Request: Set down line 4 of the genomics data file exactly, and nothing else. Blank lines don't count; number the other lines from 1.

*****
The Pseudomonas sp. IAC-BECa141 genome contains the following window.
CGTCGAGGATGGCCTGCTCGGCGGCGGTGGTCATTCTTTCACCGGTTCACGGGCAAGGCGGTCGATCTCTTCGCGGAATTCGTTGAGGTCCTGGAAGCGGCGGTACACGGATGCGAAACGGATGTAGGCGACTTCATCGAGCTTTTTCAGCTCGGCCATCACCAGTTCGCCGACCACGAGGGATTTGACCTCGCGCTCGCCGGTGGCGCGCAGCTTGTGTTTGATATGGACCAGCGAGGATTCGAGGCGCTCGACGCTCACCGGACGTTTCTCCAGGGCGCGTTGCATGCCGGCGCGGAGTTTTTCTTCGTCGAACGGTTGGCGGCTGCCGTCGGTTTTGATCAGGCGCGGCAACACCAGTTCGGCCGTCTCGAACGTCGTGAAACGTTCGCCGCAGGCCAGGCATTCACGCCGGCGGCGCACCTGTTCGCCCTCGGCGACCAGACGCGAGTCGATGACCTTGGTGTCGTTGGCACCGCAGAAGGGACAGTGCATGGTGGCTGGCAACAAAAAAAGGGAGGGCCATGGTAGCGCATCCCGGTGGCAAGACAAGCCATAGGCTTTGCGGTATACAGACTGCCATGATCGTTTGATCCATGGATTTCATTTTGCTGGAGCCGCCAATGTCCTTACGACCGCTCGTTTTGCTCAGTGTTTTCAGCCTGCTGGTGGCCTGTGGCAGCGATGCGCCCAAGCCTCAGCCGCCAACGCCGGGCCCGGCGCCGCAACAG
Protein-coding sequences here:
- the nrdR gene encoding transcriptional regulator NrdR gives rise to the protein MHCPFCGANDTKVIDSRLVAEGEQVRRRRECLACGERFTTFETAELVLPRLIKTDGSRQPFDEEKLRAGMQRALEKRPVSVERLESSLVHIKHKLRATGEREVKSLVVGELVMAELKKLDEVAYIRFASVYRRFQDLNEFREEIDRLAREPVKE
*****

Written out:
- the nrdR gene encoding transcriptional regulator NrdR gives rise to the protein MHCPFCGANDTKVIDSRLVAEGEQVRRRRECLACGERFTTFETAELVLPRLIKTDGSRQPFDEEKLRAGMQRALEKRPVSVERLESSLVHIKHKLRATGEREVKSLVVGELVMAELKKLDEVAYIRFASVYRRFQDLNEFREEIDRLAREPVKE